Two months or so to the 10th anniversary of TaijoWonukabe Limited, I remembered that I had been promising ‘a free seminar’ – without, er, ‘having a plan for that too.’ So, I went to the cyberspace and more or less brought it down in search of any available international speaker on branding.
I found Martin Lindstrom. His credentials were fascinating, nay, intimidating. A Dutch, he was resident in Sydney, Australia; his company’s headquarters was in The Netherlands and outposts in Australia, United States, United Kingdom…. He had set up an advertising agency at age 12. He was not an alumnus of any of the world’s prestigious universities. In fact, he didn’t attend any university. In 2005, he was just 35 and a branding consultant to Fortune 500 companies.
Then the “groundbreaking” book, BRANDSense. Foreword by “one of the all-time masters of marketing, distinguished Dr Philip Kotler.” It was “being touted as the marketing book of 2005.” “Drawing heavily on the data of his extensive research, Lindstrom discovered some remarkable facts. BRANDSense proves how the smell of a new car, or the perfect sound of a closing car door, plays a major role in selecting what model is purchased. Ironically, a new-car smell simply doesn’t exist. What the consumer smells is an artificial odour that’s been sprayed into the interior, creating a sense of quality. Now the generic ‘new car smell’ is about to be branded along with the sound of a closing door – just like Singapore Airlines has patented the smell in their cabin. Likewise, the sound and feel of Kellogg’s cornflakes crunching in our mouth has been created in sound labs.”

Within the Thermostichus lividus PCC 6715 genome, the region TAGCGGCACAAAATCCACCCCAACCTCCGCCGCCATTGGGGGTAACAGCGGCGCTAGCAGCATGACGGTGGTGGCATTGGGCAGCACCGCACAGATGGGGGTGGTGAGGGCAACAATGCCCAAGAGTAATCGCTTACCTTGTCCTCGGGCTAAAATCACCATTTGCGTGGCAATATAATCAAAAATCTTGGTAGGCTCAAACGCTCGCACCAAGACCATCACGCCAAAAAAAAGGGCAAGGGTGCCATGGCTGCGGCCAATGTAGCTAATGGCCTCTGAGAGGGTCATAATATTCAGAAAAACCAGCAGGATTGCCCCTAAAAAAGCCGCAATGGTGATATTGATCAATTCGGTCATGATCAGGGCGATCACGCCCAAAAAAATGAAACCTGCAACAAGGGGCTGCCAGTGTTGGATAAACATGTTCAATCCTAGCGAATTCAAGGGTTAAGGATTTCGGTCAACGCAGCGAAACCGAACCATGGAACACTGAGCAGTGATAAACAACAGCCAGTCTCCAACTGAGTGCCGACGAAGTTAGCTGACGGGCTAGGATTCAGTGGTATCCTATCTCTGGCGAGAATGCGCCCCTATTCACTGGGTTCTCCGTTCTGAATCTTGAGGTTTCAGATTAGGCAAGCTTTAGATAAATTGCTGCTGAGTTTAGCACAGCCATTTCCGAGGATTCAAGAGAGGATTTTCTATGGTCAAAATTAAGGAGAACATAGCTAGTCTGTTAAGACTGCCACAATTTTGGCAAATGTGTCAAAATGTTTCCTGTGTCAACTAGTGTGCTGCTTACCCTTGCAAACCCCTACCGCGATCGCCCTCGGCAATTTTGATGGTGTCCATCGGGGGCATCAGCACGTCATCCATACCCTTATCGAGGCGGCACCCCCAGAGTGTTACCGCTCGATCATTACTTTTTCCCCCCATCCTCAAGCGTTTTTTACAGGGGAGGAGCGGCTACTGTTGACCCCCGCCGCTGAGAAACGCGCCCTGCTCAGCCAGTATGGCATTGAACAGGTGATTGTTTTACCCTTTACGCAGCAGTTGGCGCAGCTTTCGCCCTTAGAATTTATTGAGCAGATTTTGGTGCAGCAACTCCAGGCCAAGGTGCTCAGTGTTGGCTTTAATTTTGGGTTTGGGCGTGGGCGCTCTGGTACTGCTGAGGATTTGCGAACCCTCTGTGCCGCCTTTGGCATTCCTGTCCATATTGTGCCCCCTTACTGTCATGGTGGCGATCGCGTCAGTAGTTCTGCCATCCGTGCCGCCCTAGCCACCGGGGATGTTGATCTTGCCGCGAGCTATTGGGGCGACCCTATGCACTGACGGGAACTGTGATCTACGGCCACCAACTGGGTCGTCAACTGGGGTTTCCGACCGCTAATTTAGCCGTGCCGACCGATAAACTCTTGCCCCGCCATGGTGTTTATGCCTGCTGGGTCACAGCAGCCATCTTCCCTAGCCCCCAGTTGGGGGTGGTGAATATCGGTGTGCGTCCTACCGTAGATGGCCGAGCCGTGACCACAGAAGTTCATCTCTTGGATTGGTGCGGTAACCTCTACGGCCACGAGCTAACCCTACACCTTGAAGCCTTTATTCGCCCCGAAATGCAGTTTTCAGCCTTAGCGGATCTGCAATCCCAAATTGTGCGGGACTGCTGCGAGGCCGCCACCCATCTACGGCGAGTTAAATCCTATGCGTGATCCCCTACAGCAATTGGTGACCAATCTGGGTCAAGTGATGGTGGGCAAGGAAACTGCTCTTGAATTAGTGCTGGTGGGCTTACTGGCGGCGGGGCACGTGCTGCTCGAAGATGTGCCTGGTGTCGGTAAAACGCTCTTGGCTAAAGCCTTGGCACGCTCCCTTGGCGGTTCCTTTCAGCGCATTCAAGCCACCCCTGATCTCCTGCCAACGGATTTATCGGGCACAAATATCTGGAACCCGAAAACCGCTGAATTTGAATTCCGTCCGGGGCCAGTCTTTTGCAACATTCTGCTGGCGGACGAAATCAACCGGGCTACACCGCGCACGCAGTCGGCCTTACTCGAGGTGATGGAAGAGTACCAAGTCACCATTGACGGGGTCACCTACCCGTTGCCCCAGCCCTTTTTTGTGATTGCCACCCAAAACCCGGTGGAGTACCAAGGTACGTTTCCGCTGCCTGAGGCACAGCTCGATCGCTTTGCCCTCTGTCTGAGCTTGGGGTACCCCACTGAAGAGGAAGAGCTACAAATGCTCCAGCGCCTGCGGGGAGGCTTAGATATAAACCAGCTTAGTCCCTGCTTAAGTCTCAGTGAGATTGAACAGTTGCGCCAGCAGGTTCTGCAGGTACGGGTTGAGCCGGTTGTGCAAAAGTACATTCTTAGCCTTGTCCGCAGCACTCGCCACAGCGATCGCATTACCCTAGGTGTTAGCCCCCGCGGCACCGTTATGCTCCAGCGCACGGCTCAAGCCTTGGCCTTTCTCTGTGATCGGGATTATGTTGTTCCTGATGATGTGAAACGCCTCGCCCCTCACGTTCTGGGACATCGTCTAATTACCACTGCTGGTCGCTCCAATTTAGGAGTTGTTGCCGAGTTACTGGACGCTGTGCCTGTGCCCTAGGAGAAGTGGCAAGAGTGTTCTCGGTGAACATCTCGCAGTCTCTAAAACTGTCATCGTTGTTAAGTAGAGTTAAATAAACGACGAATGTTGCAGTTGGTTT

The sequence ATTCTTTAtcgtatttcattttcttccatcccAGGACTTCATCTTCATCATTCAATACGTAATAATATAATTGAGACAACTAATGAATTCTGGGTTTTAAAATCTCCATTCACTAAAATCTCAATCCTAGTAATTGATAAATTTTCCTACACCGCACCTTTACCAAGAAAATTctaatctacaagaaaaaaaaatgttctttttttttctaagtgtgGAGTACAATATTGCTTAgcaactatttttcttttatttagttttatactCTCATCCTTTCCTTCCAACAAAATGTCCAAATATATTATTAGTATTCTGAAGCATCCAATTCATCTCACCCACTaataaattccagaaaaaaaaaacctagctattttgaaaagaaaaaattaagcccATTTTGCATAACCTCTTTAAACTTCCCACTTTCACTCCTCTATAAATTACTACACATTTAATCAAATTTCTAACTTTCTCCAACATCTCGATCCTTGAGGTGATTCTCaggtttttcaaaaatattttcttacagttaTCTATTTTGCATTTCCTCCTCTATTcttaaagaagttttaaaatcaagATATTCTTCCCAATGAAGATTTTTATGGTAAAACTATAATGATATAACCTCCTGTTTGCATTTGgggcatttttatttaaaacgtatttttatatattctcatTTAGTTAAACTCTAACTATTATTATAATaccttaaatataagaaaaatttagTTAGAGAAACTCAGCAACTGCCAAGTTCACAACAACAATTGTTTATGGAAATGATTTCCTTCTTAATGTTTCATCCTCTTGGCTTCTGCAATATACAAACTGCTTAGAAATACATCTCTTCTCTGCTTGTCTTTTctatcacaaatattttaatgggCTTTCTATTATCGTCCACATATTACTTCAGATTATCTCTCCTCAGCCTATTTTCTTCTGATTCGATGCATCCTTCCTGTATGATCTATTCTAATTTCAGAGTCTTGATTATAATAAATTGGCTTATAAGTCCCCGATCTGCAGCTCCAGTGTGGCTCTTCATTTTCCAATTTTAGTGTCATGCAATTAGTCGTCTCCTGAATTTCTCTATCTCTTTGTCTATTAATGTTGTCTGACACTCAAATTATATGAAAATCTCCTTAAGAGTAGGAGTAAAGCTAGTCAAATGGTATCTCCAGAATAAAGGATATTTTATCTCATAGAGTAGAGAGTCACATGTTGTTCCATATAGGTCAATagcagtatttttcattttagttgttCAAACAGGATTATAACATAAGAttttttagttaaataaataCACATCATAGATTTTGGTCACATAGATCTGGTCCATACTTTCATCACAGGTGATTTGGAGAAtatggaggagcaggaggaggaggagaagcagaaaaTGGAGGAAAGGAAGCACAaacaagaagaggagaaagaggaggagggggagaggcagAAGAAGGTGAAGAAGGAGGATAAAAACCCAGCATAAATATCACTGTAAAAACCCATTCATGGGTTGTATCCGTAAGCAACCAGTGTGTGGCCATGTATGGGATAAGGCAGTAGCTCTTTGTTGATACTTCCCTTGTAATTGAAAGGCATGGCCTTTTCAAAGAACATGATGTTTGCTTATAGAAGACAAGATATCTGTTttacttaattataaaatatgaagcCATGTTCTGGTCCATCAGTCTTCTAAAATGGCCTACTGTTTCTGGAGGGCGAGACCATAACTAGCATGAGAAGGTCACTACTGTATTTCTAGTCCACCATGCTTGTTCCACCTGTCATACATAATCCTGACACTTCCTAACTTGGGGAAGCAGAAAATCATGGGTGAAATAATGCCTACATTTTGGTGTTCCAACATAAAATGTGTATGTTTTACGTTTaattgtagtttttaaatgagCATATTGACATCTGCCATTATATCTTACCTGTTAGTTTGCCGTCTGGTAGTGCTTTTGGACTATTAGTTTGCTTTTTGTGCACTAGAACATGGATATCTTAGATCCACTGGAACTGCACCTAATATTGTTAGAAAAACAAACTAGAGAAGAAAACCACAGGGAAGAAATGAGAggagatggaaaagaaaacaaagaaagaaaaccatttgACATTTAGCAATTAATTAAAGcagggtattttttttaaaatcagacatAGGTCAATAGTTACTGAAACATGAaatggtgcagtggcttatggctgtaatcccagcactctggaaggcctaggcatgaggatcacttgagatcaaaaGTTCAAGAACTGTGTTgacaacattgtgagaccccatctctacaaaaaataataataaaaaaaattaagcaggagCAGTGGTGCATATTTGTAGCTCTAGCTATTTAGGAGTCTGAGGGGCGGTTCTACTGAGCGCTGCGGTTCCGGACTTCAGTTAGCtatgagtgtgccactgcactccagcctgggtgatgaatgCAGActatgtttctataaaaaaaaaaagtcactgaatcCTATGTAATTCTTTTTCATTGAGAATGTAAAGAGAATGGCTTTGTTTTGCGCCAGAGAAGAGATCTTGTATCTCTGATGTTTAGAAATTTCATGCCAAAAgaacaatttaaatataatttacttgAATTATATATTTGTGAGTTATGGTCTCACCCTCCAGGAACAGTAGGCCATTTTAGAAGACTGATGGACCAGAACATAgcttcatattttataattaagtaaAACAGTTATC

Lindstrom was then taking BRANDSense on a world tour. He had been to South Africa, and I think, Kenya or, and, Egypt. I called his Personal Assistant, Signe Jonasson, and, yes, Lindstrom would be available on 16 November, 2005. I found out how much the investment fee was, and asked that his credentials, everything, be emailed to me. Pronto. That evening, I emailed Aderinokun, reminding him of our meeting in Abeokuta and concluded, ‘here, Sir, is the seminar, can you please underwrite it?’ I sent similar emails to two others. I actually forgot about it, until I received an email from Muyiwa Moyela, then on the staff of the External Relations Department of GTBank, that his MD directed that his department got in touch about the Martin Lindstrom presentation. That was it. We had our free seminar. Thanks to Uncle T, as he was fondly known and called at GTBank. Three years later, I emailed him to sponsor the multimedia presentation of Lindstrom’s next bestseller: Buyology: The Truth and Lies About Why We Buy. Before the public event, Lindstrom had a one-hour session with GTBank’s management, followed by breakfast.
We are currently discussing with GTBank’s folks about a webinar by Lindstrom on his forthcoming book, Brandwashed, but, sadly, without Uncle T. May his soul find peace.
Extract from The Japanese Company, a forthcoming book by Taiwo Obe.